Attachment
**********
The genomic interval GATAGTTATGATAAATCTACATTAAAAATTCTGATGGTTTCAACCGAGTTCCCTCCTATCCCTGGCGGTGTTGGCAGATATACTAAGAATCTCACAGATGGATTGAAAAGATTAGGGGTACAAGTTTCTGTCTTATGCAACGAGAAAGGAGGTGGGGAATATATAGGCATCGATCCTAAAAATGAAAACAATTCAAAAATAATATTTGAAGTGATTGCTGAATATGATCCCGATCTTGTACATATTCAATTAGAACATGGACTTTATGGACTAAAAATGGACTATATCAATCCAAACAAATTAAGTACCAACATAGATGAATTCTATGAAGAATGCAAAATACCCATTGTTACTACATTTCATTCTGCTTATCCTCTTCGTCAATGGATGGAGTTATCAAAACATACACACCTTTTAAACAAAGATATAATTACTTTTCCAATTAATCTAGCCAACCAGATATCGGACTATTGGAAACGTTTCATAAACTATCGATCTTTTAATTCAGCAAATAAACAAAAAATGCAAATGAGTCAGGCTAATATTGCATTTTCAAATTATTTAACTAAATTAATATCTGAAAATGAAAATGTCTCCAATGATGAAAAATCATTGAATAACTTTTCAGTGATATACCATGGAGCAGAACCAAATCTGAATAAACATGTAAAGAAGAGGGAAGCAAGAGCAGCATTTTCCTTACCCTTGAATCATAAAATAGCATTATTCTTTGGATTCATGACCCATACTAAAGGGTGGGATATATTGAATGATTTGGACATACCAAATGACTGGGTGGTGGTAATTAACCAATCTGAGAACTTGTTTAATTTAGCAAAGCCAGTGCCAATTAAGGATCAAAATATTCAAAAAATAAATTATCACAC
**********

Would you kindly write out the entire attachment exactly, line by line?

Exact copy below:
The genomic interval GATAGTTATGATAAATCTACATTAAAAATTCTGATGGTTTCAACCGAGTTCCCTCCTATCCCTGGCGGTGTTGGCAGATATACTAAGAATCTCACAGATGGATTGAAAAGATTAGGGGTACAAGTTTCTGTCTTATGCAACGAGAAAGGAGGTGGGGAATATATAGGCATCGATCCTAAAAATGAAAACAATTCAAAAATAATATTTGAAGTGATTGCTGAATATGATCCCGATCTTGTACATATTCAATTAGAACATGGACTTTATGGACTAAAAATGGACTATATCAATCCAAACAAATTAAGTACCAACATAGATGAATTCTATGAAGAATGCAAAATACCCATTGTTACTACATTTCATTCTGCTTATCCTCTTCGTCAATGGATGGAGTTATCAAAACATACACACCTTTTAAACAAAGATATAATTACTTTTCCAATTAATCTAGCCAACCAGATATCGGACTATTGGAAACGTTTCATAAACTATCGATCTTTTAATTCAGCAAATAAACAAAAAATGCAAATGAGTCAGGCTAATATTGCATTTTCAAATTATTTAACTAAATTAATATCTGAAAATGAAAATGTCTCCAATGATGAAAAATCATTGAATAACTTTTCAGTGATATACCATGGAGCAGAACCAAATCTGAATAAACATGTAAAGAAGAGGGAAGCAAGAGCAGCATTTTCCTTACCCTTGAATCATAAAATAGCATTATTCTTTGGATTCATGACCCATACTAAAGGGTGGGATATATTGAATGATTTGGACATACCAAATGACTGGGTGGTGGTAATTAACCAATCTGAGAACTTGTTTAATTTAGCAAAGCCAGTGCCAATTAAGGATCAAAATATTCAAAAAATAAATTATCACAC